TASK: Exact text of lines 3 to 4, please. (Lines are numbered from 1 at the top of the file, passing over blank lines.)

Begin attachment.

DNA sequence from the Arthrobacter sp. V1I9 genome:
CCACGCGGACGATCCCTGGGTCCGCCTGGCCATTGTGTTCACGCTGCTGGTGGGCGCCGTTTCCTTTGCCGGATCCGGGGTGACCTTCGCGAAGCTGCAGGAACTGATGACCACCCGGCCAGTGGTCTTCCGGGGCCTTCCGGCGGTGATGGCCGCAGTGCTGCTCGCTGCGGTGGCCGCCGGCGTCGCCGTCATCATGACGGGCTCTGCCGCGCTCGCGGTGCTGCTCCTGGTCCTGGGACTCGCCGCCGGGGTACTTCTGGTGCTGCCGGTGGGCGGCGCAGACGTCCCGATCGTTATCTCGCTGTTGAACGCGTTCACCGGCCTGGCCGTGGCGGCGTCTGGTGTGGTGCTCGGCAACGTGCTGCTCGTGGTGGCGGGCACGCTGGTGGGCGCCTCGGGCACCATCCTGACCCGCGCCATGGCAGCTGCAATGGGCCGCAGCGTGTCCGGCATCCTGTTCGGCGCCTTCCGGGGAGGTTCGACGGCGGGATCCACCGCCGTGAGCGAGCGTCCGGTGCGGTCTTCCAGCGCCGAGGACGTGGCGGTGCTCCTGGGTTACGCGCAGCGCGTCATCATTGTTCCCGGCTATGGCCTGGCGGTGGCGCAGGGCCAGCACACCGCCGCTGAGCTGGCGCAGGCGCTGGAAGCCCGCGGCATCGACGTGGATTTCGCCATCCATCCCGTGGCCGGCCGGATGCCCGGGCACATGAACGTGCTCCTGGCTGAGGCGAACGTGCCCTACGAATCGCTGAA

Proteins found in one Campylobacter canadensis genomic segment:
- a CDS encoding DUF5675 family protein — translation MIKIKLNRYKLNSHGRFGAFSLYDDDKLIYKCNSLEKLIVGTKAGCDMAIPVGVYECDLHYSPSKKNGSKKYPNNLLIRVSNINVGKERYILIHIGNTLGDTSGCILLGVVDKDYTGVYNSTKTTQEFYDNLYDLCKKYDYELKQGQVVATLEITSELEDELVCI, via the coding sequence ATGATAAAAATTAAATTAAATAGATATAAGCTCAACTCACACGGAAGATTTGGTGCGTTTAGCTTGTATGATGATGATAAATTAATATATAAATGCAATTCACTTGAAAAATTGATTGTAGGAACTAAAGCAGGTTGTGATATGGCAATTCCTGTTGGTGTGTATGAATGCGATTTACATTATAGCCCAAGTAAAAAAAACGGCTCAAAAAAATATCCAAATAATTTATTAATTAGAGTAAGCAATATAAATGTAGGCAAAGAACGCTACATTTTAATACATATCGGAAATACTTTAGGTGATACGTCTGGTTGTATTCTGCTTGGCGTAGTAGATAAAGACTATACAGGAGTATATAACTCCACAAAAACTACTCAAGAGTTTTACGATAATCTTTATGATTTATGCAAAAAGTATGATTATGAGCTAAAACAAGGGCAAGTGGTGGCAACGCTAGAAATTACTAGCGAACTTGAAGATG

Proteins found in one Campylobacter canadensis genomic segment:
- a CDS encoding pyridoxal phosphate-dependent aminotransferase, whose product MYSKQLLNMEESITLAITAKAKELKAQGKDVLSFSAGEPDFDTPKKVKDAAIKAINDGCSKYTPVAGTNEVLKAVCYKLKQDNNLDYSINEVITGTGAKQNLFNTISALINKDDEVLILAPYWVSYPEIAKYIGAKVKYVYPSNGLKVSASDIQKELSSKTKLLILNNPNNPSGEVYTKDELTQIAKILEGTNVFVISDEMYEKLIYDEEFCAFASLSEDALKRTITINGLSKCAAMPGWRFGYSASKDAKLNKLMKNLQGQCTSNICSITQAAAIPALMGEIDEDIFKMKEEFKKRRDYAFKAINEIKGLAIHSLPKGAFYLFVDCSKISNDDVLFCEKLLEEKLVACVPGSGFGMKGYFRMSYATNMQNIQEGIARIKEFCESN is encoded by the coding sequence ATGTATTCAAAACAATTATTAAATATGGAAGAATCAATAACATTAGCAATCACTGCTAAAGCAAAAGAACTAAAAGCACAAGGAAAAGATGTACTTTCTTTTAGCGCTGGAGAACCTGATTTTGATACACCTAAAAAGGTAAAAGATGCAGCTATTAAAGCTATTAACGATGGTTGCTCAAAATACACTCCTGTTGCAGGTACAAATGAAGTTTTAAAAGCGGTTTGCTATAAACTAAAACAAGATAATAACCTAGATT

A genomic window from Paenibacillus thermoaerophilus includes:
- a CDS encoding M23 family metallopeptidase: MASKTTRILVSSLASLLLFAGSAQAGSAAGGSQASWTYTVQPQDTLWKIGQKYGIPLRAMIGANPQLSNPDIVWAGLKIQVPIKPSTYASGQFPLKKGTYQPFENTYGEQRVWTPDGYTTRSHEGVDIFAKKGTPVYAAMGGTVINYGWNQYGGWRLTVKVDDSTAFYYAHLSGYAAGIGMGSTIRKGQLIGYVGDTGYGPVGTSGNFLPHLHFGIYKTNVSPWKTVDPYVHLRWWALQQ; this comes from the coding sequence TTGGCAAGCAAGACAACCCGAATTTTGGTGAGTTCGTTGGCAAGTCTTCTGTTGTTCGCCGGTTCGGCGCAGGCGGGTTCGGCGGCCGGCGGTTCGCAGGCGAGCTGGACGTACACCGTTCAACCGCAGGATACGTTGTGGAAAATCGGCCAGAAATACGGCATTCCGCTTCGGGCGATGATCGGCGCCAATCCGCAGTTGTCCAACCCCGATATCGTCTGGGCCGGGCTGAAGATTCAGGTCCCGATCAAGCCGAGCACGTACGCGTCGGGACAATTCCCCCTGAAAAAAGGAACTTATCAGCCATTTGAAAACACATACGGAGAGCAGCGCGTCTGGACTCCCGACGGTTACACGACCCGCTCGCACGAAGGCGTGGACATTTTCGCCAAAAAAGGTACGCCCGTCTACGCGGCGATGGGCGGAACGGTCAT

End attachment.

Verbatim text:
Proteins found in one Campylobacter canadensis genomic segment:
- a CDS encoding DUF5675 family protein — translation MIKIKLNRYKLNSHGRFGAFSLYDDDKLIYKCNSLEKLIVGTKAGCDMAIPVGVYECDLHYSPSKKNGSKKYPNNLLIRVSNINVGKERYILIHIGNTLGDTSGCILLGVVDKDYTGVYNSTKTTQEFYDNLYDLCKKYDYELKQGQVVATLEITSELEDELVCI, via the coding sequence ATGATAAAAATTAAATTAAATAGATATAAGCTCAACTCACACGGAAGATTTGGTGCGTTTAGCTTGTATGATGATGATAAATTAATATATAAATGCAATTCACTTGAAAAATTGATTGTAGGAACTAAAGCAGGTTGTGATATGGCAATTCCTGTTGGTGTGTATGAATGCGATTTACATTATAGCCCAAGTAAAAAAAACGGCTCAAAAAAATATCCAAATAATTTATTAATTAGAGTAAGCAATATAAATGTAGGCAAAGAACGCTACATTTTAATACATATCGGAAATACTTTAGGTGATACGTCTGGTTGTATTCTGCTTGGCGTAGTAGATAAAGACTATACAGGAGTATATAACTCCACAAAAACTACTCAAGAGTTTTACGATAATCTTTATGATTTATGCAAAAAGTATGATTATGAGCTAAAACAAGGGCAAGTGGTGGCAACGCTAGAAATTACTAGCGAACTTGAAGATG